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Frank Gehry's Los Angeles: A Retrospective in Buildings

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Frank Gehry's Loyola Law School campus in Los Angeles. Photos by <a href="https://instagram.com/elizabethdanielsphoto/">Elizabeth Daniels</a>.
Frank Gehry's Loyola Law School campus in Los Angeles. Photos by Elizabeth Daniels.

Welcome back to Critical Eye, Alexandra Lange's incisive, observant, curious, human- and street-friendly architecture column for Curbed. In this edition of her monthly column, Lange pounds the Los Angeles pavement to get up close and personal with the back catalog of one of America's most famous architects: Frank Gehry. And ICYMI, catch up on her past columns about architectural gamer paradise Monument Valley, the changing face of Buffalo, sidewalk-level impact of waterfront development around the Brooklyn Bridge, and last month's piece on LA's newest art museum.

To get in to Frank Gehry's Loyola Law School (1980-90) you have to drive around the block a few times. What most published photos of the campus, near downtown Los Angeles in Westlake, don't show is that the only entrance to this "academical village" is through the parking garage. The enclave of buildings—cartoon versions of colonnade, grove, tower, and chapel—present their backs as a wall to the street, hiding their postmodern flourishes and denying passers-by even a ceremonial gate through which to peer. If you are looking for late-model luxuriant Gehry, you won't find it here. What you will see is one of Frank Gehry's first attempts to create an urban place, with an artful mix of foreground and background buildings, sun and shade, gentle ramps, and aggressive switchback staircases.

The most iconic element of the Loyola campus is Merrifield Hall, a free-standing brick building with a tidy, child's-drawing gable and four stucco columns on its south side. The columns are unencumbered by capitals and unattached to the hall. They are just there as a three-dimensional symbol of our collective image of what the law looks like, set at the working center of the open space.

Frank Gehry's headquarters for Chiat/Day, in Santa Monica, built between 1985 and 1991. The iconic binoculars seen from the street facade are by Claes Oldenburg. Photo by Elizabeth Daniels.

So many elements of Loyola seem meaningful in retrospect: the tiered plywood acoustical panels hung from the ceiling of Merrifield read as a low-budget sketch of Disney Concert Hall's billowing wood waves. The blonde-wood interior of the glassy chapel points to Gehry's admiration for Alvar Aalto and transports you briefly to a more northern climate. Meanwhile, the openwork bell tower has no bell, and Gehry would repeat those exposed Paul Bunyan-goes-to-Japan timbers for Chiat/Day (↑). You've seen Gehry's three office buildings in three materials in Dusseldorf, and you've seen his three condos in three materials on Indiana Avenue in Venice. Here, the parking structure is covered in overlapping silvery sheets, another background building is bright yellow with a grid of tiny square windows, and a third is terra cotta. The metal staircase juts and glints just like the chain-link fence lifted from Gehry's Santa Monica house (↓) and reaches up to an off-kilter gem-like atrium (ditto). Nothing aligns, so a walk through the block bounces you from one material to another, making the space feel bigger than it is. I realize, after I walk out, that this is Gehry's Stata Center at MIT turned inside out: His first mistake in that pushy, cacophonous interior was trying to recreate a Los Angeles block indoors in Cambridge, Massachusetts.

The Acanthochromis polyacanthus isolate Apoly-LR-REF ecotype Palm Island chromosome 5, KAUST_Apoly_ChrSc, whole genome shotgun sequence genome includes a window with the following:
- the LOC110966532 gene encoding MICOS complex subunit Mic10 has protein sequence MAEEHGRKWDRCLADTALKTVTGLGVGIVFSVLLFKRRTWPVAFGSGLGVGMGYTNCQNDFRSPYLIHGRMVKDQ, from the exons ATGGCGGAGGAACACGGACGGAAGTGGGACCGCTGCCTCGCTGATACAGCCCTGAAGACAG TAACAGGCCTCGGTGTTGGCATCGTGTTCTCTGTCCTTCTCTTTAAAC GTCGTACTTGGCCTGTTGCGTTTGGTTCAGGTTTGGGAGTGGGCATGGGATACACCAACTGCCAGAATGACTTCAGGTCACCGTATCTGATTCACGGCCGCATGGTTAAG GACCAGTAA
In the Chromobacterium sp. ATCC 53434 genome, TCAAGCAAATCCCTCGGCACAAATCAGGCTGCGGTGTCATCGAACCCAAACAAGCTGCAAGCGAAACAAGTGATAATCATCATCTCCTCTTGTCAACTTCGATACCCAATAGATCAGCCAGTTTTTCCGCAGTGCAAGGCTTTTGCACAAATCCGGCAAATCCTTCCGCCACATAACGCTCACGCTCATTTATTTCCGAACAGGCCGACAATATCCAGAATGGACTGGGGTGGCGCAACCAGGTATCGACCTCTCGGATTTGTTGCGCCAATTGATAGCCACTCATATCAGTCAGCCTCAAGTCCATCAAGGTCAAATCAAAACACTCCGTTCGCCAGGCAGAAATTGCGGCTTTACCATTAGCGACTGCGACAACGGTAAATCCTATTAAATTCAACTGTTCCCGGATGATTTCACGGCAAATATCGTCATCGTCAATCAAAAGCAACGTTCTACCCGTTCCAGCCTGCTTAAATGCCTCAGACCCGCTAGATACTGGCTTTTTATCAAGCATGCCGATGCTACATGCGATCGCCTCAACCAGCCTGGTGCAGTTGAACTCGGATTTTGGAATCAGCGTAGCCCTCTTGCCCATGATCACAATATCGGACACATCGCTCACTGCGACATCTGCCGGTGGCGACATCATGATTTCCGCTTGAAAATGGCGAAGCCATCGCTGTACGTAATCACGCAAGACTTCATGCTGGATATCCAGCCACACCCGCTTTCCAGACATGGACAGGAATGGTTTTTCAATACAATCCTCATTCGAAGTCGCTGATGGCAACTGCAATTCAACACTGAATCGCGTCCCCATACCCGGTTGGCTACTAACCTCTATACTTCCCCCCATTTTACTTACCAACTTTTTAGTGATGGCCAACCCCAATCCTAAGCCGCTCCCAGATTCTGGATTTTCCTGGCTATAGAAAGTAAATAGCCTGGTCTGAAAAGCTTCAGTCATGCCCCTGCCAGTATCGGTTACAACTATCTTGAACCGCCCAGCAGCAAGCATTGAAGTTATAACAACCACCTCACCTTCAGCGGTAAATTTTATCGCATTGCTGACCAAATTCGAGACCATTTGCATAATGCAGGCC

Frank Gehry's own house in Santa Monica sports chain link as a decorative element on the exterior—a gesture not universally beloved by the neighbors. Photo by Elizabeth Daniels.


Frank Gehry's deconstructivist house in Santa Monica, circa 1978. Photo by Elizabeth Daniels.

I went to look at Loyola because, as Gehry takes on more and larger projects, particularly in Los Angeles, he is simultaneously having a retrospective moment. Earlier this month the Los Angeles County Museum of Art, which has long hired Gehry as an exhibition designer but declined to hire him as an architect, opened its version of the career-spanning show organized by the Centre Pompidou in 2014. Also this month, Knopf published critic Paul Goldberger's biography of Gehry, Building Art: The Life and Work of Frank Gehry. In both of these presentations, one can see Gehry the architect trying to arrange his own legacy like those three office towers or three condos or three classroom buildings. The row might look a little crooked, a little feisty, but the impulse is no less controlling. What do those three towers represent? Gehry is an urbanist. Gehry is socially conscious. Gehry uses technology. If Gehry is all of these things, that means he is not a sculptor, doomed to create solitary flowers on pedestals. Even after 25 years of success, Gehry is still afraid of being dismissed and compared.

Frank Gehry's Loyola Law School campus in Los Angeles. Photos by Elizabeth Daniels.